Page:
On January 21, 2013 in Washington D.C., President Hussein Barack Obama was sworn into office for his second term. In his inauguration speech, Obama addressed some of the present days’ most popular and sensitive concerns, including the concerns of gay marriage. Obama pronounced, “Our journey is not complete until our gay brothers and sisters are treated like anyone else under the law, for if we are truly created equal, then surely the love we commit to one another must be equal as well” (Obama). President Obama is affirming the proposition to legalize gay marriage, bearing the burden of proof. Obama unites the country in his speech, creating a community of American people rather than segregating people into their opposing arguments. The issue of marriage receives a lot of attention in debates and discussions in both the private and the public spheres. In this statement, Obama is representing Americans.
Speaking for one’s own beliefs and rights certainly possesses many boundaries and complexities. Speaking for others’ is claimed to be even more complex. Many problems can occur when attempting to represent a group other than one’s own. One example of a negative outcome that can occur is the possibility of “…increasing or reinforcing the oppression of the group spoken for” (Alcoff, 7). Linda Alcoff discusses the complexity of speaking for others, negative outcomes this can have, and the caution one must take when doing so. President Barack Hussein Obama seems to be aware of this problem, so he cleverly attempts to avoid this complex. Instead of speaking for people that are gay, Obama focuses on the people of America. Obama uses terms like “we” and “our” instead of “they” and “theirs”. By doing so, Obama avoids bracketing (Fraser). He is not stepping out of his identity to relate to others, but emphasizing his American identity he shares with all citizens. President Obama’s focus in this statement is of the equality he shares with every American. Obama’s statement can therefore be recognized to be representing all Americans.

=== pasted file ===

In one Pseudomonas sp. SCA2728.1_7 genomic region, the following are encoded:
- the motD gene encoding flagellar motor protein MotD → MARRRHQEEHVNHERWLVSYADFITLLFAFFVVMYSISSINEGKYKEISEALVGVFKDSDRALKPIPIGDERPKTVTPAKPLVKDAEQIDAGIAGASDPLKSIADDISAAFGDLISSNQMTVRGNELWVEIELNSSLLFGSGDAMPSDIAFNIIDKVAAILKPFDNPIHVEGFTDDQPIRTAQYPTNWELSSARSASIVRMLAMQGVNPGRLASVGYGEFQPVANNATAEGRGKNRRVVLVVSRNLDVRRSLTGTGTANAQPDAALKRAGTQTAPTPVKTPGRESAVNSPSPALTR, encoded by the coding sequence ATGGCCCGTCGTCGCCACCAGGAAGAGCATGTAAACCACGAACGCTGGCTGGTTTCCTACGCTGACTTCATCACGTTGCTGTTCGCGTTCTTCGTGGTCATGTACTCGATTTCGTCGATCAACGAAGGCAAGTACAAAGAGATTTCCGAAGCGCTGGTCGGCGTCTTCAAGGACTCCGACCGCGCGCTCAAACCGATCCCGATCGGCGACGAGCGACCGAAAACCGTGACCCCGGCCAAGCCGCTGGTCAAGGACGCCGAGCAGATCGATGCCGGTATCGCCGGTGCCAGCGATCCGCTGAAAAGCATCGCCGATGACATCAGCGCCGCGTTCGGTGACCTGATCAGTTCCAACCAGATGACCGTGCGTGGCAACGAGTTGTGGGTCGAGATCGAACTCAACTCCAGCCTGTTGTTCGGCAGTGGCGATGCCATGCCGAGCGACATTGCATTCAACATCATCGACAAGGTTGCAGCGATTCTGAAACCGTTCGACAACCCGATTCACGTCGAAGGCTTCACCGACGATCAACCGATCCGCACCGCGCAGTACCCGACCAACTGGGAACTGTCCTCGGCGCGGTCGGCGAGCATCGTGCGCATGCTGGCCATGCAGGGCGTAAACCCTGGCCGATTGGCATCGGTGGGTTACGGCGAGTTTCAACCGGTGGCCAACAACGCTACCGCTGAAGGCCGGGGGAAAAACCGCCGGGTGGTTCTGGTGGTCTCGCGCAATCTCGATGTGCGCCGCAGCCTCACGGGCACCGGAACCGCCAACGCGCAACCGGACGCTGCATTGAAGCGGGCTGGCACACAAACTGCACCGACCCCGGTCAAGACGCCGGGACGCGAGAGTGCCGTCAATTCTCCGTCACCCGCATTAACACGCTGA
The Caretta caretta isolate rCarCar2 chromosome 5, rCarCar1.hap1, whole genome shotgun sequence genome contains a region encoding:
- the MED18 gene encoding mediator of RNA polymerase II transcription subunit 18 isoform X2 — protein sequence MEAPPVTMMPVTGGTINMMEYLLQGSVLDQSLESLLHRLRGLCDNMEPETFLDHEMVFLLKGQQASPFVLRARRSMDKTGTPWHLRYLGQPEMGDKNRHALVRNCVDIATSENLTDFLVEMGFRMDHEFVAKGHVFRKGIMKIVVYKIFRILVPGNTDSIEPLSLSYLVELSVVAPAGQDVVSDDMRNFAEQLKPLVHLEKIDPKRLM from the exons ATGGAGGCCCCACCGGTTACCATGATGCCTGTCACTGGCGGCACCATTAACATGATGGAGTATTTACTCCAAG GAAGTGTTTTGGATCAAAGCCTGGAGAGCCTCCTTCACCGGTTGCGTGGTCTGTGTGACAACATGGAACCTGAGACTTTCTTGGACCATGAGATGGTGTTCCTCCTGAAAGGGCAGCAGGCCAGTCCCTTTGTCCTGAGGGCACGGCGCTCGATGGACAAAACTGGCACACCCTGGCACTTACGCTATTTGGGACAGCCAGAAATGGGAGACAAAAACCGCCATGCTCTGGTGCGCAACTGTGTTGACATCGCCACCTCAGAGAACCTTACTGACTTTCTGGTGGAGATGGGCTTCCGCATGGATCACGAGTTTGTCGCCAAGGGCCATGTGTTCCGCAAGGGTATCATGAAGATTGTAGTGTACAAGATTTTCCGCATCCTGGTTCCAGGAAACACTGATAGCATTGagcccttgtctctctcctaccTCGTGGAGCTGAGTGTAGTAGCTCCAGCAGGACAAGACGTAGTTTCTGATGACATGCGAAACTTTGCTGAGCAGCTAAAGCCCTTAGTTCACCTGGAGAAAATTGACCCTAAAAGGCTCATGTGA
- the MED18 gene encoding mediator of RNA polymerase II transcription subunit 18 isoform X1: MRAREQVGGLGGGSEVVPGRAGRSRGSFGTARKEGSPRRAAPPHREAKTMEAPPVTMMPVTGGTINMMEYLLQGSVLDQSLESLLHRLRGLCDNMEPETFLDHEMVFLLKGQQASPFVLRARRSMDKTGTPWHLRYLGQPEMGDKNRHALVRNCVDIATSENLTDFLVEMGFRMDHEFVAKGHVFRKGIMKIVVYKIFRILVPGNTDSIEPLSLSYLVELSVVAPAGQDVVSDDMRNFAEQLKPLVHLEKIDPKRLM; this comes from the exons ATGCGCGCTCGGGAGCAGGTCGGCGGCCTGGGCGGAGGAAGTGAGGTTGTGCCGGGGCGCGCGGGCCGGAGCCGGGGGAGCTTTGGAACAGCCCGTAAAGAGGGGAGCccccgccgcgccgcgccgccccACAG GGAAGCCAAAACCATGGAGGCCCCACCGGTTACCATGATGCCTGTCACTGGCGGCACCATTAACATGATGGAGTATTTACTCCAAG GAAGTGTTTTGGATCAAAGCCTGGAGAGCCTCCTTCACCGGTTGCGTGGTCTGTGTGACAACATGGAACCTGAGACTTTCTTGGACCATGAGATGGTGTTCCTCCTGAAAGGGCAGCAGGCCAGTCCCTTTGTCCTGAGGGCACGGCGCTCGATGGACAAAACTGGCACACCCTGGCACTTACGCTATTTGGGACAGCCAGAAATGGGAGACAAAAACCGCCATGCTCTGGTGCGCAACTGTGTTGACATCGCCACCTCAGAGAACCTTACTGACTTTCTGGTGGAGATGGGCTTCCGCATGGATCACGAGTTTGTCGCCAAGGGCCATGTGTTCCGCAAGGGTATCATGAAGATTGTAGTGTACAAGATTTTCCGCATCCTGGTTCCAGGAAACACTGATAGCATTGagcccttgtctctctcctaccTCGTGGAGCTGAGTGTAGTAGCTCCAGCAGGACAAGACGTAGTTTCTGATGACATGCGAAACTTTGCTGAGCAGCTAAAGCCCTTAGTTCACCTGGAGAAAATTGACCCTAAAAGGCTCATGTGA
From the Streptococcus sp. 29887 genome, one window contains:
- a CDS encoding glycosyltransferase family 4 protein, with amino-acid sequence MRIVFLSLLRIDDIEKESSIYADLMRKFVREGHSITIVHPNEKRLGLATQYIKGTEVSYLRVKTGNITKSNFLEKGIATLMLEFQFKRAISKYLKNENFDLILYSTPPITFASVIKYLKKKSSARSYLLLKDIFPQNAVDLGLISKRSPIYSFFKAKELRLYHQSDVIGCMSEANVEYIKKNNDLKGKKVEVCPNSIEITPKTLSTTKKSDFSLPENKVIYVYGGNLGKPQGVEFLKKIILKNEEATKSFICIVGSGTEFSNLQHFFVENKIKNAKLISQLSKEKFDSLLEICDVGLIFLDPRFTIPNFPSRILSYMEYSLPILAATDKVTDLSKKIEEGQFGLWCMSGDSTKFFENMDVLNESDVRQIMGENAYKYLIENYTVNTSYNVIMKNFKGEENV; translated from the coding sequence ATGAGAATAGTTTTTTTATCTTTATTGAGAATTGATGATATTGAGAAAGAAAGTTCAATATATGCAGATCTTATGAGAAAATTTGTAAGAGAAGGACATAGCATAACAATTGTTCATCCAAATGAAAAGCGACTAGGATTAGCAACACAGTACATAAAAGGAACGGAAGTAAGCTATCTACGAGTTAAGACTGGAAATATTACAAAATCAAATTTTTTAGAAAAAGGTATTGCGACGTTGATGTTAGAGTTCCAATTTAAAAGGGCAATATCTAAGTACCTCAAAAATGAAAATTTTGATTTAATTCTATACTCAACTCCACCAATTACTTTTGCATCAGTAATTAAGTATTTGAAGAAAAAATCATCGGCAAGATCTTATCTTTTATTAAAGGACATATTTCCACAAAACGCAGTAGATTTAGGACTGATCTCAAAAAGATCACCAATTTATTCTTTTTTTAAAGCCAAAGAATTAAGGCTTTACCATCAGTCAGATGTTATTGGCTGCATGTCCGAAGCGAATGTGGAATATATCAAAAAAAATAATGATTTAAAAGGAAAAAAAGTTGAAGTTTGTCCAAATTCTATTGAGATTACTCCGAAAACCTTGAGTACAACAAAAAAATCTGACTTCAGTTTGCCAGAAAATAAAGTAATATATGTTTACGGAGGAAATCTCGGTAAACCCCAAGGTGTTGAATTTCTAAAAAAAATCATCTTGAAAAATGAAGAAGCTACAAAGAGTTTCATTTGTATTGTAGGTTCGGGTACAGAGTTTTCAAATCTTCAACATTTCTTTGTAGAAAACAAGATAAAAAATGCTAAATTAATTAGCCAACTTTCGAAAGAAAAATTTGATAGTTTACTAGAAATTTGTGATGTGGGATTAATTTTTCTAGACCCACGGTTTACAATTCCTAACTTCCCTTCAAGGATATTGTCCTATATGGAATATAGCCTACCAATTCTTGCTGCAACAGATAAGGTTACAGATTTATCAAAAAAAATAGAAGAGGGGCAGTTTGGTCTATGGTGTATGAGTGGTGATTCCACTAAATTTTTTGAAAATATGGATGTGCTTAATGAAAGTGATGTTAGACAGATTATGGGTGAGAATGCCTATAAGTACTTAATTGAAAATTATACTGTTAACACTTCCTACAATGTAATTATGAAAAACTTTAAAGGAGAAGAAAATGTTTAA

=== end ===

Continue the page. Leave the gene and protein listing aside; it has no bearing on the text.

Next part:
President Barack Obama states, “Our journey is not complete until our gay brothers and sisters are treated like anyone else under the law”. President Obama addresses all three of McKerrow’s communities but wants to create and improve one; the secondary community of law (Kerrow, 30). Van Eemeren defines a community as “…a collection of people (who) share a set of rules for verbal or non-verbal behavior which are authorized and guided by the uniting rational for their common aspirations,” (van Eemeren, 3). In Obama’s above statement, he unites the country by guiding them to share his one aspiration; to live in a country where legal equality can be shared regardless of one’s sexual orientation. Obama avoids acknowledging the opposing argument, which would create an opposing community. He instead unites all people as citizens of the United States of America by recognizing their rightfully shared equality. Obama wants to reach all private citizens as an audience, addressing them throughout his inauguration as “we the people” (Obama). By uniting and addressing every citizen in his speech, Obama encourages discussion among Americans and, ultimately, legal action in Congress.
To American citizens, a president’s inaugural speech is one of the most popular and public speeches because of its accessibility through cable television and internet. This speech also receives a lot of attention from educational institutions, work places, and community centers. It is reported than on Monday, January 21st 2013, 20.6 million Americans watched President Barack Obama’s inauguration ceremony and related events on 18 different channels (Serjeant). This enacted millions of viewers to discuss issues addressed in his speech, including gay marriage. The idea of a public sphere, according to Fraser’s interpretation of Haberman, “designates a theater in modern societies in which